- Sep 20, 2020
Father Phil Schmitter, pastor at Christ the King Catholic Church in Flint, Michigan, spends much of his time talking to shut-in and vulnerable parishioners. Some members of his predominantly African American parish have been infected with the virus and some have died, while others worry about how they’ll pay bills.
Three years ago, Betty Koscinski, 75, lost her son to suicide. She now spends most of her time and energy spreading hope and educating others about mental illness.
Hawaii became last week the most recent U.S. state to legalize assisted suicide, and the islands’ bishop has written about the shortsightedness of permitting some residents to end their lives.
In response to evidence that accidental overdose deaths are on the rise in Canada, Archbishop J. Michael Miller said, “I am inviting the church in Vancouver to respond to the overdose crisis by reaching out to our society’s suffering men, women and young people.”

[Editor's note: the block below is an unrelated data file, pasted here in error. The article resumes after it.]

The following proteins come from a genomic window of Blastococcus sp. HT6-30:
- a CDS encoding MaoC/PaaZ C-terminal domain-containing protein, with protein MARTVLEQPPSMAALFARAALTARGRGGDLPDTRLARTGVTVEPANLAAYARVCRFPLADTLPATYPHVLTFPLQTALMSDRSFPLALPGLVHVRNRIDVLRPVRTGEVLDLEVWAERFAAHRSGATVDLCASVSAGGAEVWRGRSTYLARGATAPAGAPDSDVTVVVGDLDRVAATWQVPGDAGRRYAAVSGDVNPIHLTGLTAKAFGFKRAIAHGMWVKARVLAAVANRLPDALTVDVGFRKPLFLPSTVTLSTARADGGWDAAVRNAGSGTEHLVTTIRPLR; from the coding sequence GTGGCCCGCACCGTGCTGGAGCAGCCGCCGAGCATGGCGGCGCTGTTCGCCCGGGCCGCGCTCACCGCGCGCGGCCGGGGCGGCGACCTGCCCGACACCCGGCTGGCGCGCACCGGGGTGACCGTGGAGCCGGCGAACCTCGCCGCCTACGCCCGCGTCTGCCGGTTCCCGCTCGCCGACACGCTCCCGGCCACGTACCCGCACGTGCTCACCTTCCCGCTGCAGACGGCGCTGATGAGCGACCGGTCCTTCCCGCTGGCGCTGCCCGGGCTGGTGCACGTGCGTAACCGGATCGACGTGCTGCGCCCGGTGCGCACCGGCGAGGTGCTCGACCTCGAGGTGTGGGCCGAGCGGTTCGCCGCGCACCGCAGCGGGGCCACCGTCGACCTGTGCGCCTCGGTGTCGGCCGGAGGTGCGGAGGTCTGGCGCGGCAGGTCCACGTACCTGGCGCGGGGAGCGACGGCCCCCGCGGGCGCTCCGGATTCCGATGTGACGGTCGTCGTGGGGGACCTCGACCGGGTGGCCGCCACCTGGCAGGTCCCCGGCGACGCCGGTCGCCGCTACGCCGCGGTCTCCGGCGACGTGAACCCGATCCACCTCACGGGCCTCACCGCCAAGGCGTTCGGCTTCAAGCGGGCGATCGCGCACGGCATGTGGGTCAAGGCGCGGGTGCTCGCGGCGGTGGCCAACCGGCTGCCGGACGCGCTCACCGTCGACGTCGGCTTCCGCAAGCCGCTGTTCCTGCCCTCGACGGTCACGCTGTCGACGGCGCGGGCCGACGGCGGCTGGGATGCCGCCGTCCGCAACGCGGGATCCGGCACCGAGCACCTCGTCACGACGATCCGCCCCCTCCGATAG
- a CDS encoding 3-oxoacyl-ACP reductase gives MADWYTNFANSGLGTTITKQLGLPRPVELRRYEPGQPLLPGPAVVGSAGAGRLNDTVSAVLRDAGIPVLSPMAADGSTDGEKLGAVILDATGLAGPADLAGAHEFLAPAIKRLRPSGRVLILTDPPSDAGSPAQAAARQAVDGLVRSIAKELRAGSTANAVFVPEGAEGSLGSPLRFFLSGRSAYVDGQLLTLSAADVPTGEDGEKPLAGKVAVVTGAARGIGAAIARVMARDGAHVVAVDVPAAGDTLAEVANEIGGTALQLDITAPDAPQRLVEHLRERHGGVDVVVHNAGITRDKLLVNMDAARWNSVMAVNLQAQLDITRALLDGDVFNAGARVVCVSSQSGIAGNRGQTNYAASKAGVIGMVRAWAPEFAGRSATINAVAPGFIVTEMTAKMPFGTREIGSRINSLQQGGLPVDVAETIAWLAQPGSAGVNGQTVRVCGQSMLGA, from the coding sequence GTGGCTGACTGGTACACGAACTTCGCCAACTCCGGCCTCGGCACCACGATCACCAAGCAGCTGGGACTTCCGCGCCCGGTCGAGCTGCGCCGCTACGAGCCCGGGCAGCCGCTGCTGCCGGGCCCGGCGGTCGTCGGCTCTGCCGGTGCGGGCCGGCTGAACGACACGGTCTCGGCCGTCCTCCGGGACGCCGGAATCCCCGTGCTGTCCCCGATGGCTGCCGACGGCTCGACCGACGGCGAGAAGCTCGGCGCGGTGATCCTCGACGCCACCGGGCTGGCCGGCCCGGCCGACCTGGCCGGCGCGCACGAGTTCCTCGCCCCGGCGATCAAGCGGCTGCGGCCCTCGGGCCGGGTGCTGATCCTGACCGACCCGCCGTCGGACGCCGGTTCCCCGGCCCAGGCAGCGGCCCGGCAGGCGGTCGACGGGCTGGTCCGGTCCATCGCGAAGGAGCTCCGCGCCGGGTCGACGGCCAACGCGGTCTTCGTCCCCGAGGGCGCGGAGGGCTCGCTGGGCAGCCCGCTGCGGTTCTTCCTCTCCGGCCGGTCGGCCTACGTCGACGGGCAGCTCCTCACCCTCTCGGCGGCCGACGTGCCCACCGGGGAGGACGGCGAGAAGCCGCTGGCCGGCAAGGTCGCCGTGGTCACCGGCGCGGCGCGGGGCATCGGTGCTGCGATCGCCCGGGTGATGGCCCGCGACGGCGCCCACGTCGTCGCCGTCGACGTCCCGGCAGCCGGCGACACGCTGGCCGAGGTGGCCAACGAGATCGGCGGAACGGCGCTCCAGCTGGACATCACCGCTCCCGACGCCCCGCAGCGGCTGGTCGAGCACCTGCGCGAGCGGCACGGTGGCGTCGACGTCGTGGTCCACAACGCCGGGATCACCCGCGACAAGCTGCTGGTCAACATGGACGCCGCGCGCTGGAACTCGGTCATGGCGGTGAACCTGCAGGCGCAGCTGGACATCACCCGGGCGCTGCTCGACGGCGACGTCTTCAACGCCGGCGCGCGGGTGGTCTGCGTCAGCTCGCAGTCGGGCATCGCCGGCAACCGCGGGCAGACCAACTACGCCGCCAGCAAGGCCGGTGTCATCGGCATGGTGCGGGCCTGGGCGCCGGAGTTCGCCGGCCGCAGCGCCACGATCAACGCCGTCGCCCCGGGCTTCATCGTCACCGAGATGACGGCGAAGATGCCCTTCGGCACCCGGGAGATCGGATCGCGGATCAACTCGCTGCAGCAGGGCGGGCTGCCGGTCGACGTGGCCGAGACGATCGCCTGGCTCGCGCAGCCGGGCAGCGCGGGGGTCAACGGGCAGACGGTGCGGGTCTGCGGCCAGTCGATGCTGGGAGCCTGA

While one terminally ill young women made headlines across the country two years ago by advocating for the right to end her life, another, living in New Jersey, decided to begin quietly campaigning for the right to stay alive, saying, “The sanctity of life is deteriorating … Nobody should be telling you that you don’t have rights to medication.”
Q. Our pastor recently left the priesthood, and now he is advertising on the Web that he is available to perform weddings or funerals (including weddings of gay/lesbian couples.) The Catholic priest who married us has also left the priesthood and is now a Presbyterian minister. Both of these men